We are planting them on Tuesday. Will keep you posted :)
     
  10. joclyn

    joclyn Rising Contributor

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    yes, they can definitely handle full sun.

    my comment was based on the full sun in conjunction with the extremely high air temps you have. that combination may cause it to struggle. you will definitely need to keep an eye on it while it's establishing the root system.

    since you have someone local growing the same thing, definitely ask them for input on if the location you've chosen will be workable!! regardless of where you put it, it will still need more watering during your hottest months - most especially during the first two years. after that time, the root system should be fully developed and you should be able to lighten up on the amount of watering during the really hot periods.

    a tip on watering - especially when you first put it in the ground: water the root ball area directly and then do a thorough watering around the drip-line. the drip-line is the area right below the tips of the leaves.

    watering the drip-line will force the roots to grow outwards towards the moisture. doing it this way will help the palm (or any other plant) to become established more quickly.

    when i have a new transplant, i water the rootball area as well as the dripline for the first week. then i start giving the roots less water and focus more on the dripline. after a couple of weeks of that procedure, i just do the dripline - with an occassional short burst of water directly on the rootball area.

    being that your area is so much drier and hotter than mine, i'd say you should still water the rootball for at least 3-4 weeks before completely focusing on the dripline.

    please post some pics once you've got them planted!
     
  11. DZak

    DZak Member

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    Thanks so much for all the input!! I have a sprinkler system already in place (we are planting the palms in an area that has lawn) and from May to August we are allowed to water by automatic systems 3 times a day, for 4 minutes per cycle every day of the week. By hand, any length of time and number of times. Is this too much, not enough...??? I will definately be doing it by hand as you suggested after planting next week. March-April we can run the automatic system Monday, Wednesday, Friday (plus whatever hand watering we want to do).

    I see you are from Philadelphia. My husband is from Pittsburgh. He moved here in 1979...He says there was just one snow storm too many that year! :) I'm from the coast of California and figure everything just grows! Not so much here! Although I have had very good success so far with roses, lavendar and rosemary !

    I will keep everyone updated and will send pics when we get the palms planted.

    DZak
     
  12. joclyn

    joclyn Rising Contributor

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    the sprinkler system and plan for watering sounds okay. you can compensate plus/minus with the hand-watering so it should work out well. how close is the nearest sprayer to where you're going to plant?? hopefully not too near or too far so that the roots will have something to grow towards!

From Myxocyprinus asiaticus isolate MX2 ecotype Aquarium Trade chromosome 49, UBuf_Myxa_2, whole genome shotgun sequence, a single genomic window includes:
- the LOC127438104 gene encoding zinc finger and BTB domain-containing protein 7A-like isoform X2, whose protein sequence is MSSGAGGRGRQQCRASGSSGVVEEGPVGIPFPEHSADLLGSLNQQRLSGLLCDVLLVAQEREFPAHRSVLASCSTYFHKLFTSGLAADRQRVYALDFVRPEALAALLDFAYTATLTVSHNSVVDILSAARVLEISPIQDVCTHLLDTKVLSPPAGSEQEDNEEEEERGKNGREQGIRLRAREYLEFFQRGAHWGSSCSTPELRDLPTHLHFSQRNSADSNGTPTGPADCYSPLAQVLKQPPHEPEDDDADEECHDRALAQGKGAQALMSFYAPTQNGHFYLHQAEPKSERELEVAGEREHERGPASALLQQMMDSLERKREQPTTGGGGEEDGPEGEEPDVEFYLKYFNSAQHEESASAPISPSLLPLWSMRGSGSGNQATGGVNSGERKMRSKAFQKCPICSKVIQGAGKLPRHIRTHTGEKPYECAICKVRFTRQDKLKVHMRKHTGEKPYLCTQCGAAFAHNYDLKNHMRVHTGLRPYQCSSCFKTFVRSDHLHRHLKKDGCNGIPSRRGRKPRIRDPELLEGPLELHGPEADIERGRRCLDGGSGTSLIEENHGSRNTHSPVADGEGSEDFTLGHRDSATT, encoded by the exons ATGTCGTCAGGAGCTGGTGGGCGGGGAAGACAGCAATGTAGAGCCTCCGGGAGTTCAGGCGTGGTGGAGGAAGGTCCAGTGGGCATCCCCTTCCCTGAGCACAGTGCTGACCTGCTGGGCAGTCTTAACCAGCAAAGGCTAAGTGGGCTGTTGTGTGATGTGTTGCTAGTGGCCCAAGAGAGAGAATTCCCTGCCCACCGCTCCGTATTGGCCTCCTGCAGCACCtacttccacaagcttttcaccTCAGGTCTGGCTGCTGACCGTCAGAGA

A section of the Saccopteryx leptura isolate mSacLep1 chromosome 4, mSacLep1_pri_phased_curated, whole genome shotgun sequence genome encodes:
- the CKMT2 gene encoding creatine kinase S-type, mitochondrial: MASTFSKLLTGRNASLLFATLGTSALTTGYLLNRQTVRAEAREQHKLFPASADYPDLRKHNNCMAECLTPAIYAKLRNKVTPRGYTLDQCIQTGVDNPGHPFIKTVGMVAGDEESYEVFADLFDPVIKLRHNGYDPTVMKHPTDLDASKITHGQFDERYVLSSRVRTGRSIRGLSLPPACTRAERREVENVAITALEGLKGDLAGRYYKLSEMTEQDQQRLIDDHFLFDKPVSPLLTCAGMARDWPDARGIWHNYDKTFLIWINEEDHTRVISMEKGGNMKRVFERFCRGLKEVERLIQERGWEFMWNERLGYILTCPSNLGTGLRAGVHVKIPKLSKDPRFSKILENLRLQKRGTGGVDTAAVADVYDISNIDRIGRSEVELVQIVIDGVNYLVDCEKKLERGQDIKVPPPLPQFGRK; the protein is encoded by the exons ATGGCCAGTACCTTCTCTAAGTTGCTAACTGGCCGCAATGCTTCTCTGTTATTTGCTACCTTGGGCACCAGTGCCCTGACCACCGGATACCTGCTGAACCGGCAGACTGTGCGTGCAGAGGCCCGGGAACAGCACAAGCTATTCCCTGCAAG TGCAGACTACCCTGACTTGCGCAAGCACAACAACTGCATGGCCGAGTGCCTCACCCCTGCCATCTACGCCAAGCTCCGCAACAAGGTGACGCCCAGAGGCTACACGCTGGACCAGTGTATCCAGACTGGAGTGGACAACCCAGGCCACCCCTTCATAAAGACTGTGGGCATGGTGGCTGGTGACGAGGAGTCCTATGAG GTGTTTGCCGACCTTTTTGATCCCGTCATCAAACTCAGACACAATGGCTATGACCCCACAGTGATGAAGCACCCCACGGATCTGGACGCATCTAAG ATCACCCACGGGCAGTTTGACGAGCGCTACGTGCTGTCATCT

if you hubby still has family in pittsburgh, then i'm sure he's rejoicing in NOT being there this winter!! my goodness! they've been hit with the snow something fierce this year...across state we've been lucky - only 2 storms that left any accumulation on the ground and neither one was more than 4 inches. i remember 79 - off from school with lots of snow days that year!

    take lots of pics as your planting!
     
  13. donaldjbaxter

    donaldjbaxter Member

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    I just losta Roebelenii last fall in florida and the nursery sais it was due to not enough water at the end of a hot summer with low rain fall ?
     
  14. joclyn

    joclyn Rising Contributor

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    during the first year (and sometimes the second) after you transplant any type of plant/bush/tree you really need to make sure it receives proper water so the roots can get established. that applies in every zone.

    you had a particularly dry summer last year, so watering frequently and thoroughly was even more important than it would be during 'normal' conditions. being that it's so hot there in the summer, everything needs to be monitored very closely to begin with - during extreme situations (drought) you need to be more vigilant.

    don, that's a shame it didn't transplant successfully!! any chance they'll replace it for you? was there a warranty?
     
  15. donaldjbaxter

    donaldjbaxter Member

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    Joclyn Thank you for the advice. I had to pay for the replacement and the day I brought home the forcast foe the next to mornings was frost. So I left in the pot and covered for two days .The third day temperatures went back up and I transplanted it.